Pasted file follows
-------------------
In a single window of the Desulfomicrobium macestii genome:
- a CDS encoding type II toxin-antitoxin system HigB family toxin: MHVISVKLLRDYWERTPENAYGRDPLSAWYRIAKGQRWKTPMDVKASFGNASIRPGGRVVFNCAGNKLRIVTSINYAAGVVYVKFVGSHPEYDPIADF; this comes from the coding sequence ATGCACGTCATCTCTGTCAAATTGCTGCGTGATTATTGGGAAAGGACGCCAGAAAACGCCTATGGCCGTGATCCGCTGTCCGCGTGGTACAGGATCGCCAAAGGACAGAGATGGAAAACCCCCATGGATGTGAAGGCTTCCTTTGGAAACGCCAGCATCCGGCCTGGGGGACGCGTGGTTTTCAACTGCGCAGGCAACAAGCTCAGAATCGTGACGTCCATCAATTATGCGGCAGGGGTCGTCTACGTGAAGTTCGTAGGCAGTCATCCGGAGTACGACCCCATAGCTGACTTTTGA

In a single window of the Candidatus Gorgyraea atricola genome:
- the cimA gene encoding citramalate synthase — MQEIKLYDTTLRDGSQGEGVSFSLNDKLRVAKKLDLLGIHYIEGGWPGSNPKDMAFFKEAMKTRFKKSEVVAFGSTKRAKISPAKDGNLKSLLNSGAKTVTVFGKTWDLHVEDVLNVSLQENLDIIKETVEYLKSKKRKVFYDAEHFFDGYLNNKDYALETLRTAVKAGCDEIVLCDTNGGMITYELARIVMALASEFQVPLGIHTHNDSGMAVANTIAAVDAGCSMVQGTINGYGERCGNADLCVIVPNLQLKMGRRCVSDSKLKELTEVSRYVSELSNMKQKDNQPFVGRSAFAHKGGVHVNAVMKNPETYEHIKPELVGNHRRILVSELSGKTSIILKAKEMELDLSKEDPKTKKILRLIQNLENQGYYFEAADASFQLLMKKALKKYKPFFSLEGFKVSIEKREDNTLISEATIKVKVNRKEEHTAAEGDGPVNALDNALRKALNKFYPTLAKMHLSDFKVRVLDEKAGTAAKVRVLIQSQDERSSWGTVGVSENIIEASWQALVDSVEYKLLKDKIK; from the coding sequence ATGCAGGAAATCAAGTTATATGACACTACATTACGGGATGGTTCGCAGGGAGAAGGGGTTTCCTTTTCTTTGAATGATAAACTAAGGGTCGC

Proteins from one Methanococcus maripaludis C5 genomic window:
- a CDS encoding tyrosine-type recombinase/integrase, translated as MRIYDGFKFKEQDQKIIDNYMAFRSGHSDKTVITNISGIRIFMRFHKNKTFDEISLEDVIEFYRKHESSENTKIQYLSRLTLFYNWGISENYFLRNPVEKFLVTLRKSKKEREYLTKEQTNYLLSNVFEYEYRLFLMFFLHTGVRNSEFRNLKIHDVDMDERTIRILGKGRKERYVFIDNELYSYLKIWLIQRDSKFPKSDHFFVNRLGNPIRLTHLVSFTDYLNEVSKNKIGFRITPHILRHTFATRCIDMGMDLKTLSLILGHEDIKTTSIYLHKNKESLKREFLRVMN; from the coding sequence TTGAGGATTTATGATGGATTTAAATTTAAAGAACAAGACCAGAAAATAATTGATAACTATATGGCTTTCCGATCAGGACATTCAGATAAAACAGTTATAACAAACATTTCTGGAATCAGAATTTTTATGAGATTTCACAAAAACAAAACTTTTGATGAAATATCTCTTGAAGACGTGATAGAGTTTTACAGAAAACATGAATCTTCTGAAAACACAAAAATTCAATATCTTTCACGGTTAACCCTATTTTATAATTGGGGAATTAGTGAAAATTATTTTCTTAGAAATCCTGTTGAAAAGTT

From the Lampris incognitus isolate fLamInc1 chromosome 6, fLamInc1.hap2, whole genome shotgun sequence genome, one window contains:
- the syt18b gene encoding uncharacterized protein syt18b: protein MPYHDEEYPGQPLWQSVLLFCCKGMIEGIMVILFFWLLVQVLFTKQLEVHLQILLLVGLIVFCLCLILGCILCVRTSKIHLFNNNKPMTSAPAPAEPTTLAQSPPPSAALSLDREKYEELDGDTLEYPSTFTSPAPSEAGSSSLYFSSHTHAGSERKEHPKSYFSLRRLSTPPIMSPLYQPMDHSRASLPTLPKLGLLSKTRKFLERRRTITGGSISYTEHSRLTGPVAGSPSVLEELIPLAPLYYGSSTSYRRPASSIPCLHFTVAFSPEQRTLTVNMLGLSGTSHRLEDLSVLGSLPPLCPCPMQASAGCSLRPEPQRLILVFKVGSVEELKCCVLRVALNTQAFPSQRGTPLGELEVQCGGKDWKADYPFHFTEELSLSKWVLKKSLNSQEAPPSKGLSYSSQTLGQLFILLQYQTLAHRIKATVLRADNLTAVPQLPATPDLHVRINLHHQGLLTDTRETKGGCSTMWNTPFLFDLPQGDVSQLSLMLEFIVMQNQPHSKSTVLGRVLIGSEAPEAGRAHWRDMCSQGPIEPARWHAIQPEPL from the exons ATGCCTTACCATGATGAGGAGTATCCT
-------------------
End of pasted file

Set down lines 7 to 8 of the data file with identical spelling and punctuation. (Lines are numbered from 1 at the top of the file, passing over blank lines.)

From the Lampris incognitus isolate fLamInc1 chromosome 6, fLamInc1.hap2, whole genome shotgun sequence genome, one window contains:
- the syt18b gene encoding uncharacterized protein syt18b: protein MPYHDEEYPGQPLWQSVLLFCCKGMIEGIMVILFFWLLVQVLFTKQLEVHLQILLLVGLIVFCLCLILGCILCVRTSKIHLFNNNKPMTSAPAPAEPTTLAQSPPPSAALSLDREKYEELDGDTLEYPSTFTSPAPSEAGSSSLYFSSHTHAGSERKEHPKSYFSLRRLSTPPIMSPLYQPMDHSRASLPTLPKLGLLSKTRKFLERRRTITGGSISYTEHSRLTGPVAGSPSVLEELIPLAPLYYGSSTSYRRPASSIPCLHFTVAFSPEQRTLTVNMLGLSGTSHRLEDLSVLGSLPPLCPCPMQASAGCSLRPEPQRLILVFKVGSVEELKCCVLRVALNTQAFPSQRGTPLGELEVQCGGKDWKADYPFHFTEELSLSKWVLKKSLNSQEAPPSKGLSYSSQTLGQLFILLQYQTLAHRIKATVLRADNLTAVPQLPATPDLHVRINLHHQGLLTDTRETKGGCSTMWNTPFLFDLPQGDVSQLSLMLEFIVMQNQPHSKSTVLGRVLIGSEAPEAGRAHWRDMCSQGPIEPARWHAIQPEPL from the exons ATGCCTTACCATGATGAGGAGTATCCT